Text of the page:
We are very far from recommending the whole of the Italian institutional system as a model. There have been disasters, and there is still so much to change. However, extraordinary competence (technical and moral) has been accumulated in Italy. The conceptual and practical domain that will later on be called “intelligence” contributed to the birth of Venetian supremacy in the trade between the Fertile Crescent and Europe. Integrated with the Machiavellian profiles, the Italian Renaissance was taken as a prototype in Shakespearean and Elizabethan England. From then on, economic intelligence became something pivotal in the Atlantic world. The Italian political science school has been well known and appreciated also outside Italy, starting with J. Schumpeter. According to J. M. Buchanan, Italian economic theorists can be considered the forefathers of the modern public choice theory, maybe more than the glorious Austrian school. It is not the tale of the distant past but of a risky present that we have recollected. Today, the most prominent public positions in Italy see people who have distinguished themselves for their commitment to the fight against mafias, corruption, and fraud. The most obvious example is the current president of the Republic, Sergio Mattarella. Prime Minister Mario Draghi continues an indisputable Italian account of commendable public service. New cooperation in economic and financial intelligence between the public and private sectors is possible and indispensable. Such new cooperation can allow the State and private sector to protect communities and economies adequately. Among the improvements that are necessary and urgent, two areas are indicated in the conclusions of this volume: business intelligence and civic education. In this book, each author speaks for her/himself. However, there is a shared recognition about something good that has been done in Italy regarding economic and financial intelligence. This recognition is only one side of the coin. All the prestigious national memories are now confronting acute and urgent problems as never before.
Pierluigi Granata is a retired Colonel of the Italian Financial Police with a background in political sciences. In carrying out his institutional duties, he has dealt in particular with law enforcement intelligence in the sectors of economic crime, including international serious and organized crime (Italian and foreign), money laundering and corruption. Former Adjunct Professor in the subject of Criminology and Criminalistics at the University of L’Aquila, Pierluigi Granata is an expert in economic-financial intelligence, member of the “Observatory on organized crime and the promotion of transparency”, established by the Veneto Region pursuant to the LR 48/2012-art.15, and currently lecturer in the subject of Applied criminology, mafias and victimization processes as part of the Master’s Degree in Investigation and Security Sciences at the University of Bologna (Forlì branch). He has published a large number of articles and books relating to the subject of security and crime.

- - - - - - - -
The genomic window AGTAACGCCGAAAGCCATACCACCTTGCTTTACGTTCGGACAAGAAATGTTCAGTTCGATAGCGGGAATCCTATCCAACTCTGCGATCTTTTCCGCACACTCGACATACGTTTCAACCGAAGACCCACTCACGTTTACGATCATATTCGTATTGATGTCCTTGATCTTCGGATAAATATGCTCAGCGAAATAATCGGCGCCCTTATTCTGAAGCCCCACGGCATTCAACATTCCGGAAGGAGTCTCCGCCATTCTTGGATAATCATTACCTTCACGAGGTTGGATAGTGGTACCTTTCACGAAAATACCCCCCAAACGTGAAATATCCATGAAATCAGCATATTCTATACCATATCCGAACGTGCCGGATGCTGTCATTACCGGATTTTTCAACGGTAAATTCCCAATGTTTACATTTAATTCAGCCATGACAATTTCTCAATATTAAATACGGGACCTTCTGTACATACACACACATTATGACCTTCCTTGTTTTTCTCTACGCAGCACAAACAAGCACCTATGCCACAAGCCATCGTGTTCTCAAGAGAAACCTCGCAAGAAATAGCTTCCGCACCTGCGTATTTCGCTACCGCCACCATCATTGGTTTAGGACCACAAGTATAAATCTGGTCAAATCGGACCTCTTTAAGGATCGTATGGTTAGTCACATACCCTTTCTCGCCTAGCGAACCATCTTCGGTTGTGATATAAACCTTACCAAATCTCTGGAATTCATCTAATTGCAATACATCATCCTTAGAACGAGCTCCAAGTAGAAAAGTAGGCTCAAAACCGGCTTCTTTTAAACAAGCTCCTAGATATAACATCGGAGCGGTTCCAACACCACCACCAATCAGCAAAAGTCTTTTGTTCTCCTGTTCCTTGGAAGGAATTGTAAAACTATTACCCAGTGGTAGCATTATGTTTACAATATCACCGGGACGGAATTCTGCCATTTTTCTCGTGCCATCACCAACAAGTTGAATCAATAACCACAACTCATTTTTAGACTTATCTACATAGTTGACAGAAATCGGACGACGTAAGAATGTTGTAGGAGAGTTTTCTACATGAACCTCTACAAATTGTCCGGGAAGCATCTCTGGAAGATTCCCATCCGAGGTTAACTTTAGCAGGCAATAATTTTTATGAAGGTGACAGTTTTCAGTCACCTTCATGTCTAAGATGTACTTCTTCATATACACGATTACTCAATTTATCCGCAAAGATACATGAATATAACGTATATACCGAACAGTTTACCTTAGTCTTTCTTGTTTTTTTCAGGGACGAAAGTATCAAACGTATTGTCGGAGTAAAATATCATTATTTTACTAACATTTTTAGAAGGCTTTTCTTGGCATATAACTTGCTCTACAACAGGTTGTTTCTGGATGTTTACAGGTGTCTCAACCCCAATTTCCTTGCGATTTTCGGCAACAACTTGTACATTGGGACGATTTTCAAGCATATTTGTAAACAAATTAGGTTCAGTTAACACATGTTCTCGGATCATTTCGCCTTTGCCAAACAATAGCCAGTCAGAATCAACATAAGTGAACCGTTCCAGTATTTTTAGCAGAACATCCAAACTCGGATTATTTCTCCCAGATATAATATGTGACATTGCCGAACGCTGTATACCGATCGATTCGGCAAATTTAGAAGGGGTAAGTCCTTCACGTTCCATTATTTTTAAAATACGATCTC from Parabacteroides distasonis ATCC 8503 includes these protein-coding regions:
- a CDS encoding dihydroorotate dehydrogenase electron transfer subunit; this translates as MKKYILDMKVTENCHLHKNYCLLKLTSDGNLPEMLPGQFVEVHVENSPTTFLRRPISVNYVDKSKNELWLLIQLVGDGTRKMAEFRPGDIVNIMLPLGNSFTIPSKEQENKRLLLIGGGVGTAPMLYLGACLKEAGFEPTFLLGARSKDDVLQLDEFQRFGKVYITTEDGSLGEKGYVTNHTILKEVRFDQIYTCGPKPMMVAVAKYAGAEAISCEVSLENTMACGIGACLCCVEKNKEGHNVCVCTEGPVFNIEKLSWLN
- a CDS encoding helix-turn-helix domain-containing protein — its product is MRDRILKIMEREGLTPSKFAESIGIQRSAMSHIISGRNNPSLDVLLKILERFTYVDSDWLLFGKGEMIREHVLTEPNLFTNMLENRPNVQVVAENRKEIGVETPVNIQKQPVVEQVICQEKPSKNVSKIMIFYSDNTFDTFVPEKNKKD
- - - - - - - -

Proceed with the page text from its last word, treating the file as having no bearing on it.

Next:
Francesco Sidoti is Emeritus professor in the fields of sociology and criminology. Research Fellow, Centro Studi Scienza Politica, directed by Norberto Bobbio. Docteur de Troisième Cycle, École des Hautes Etudes en Sciences Sociales. Guest Scholar, Secretary RC29 International Sociological Association. Last books: Intelligence Failures: The Turkish Case, Linea, Padua, 2019; P. Arlacchi, F. Sidoti (eds), Financial Crime, Money Laundering and Asset Recovery: Global Trends, Theoretical Issues and Case Studies, Alma, Craiova, 2021.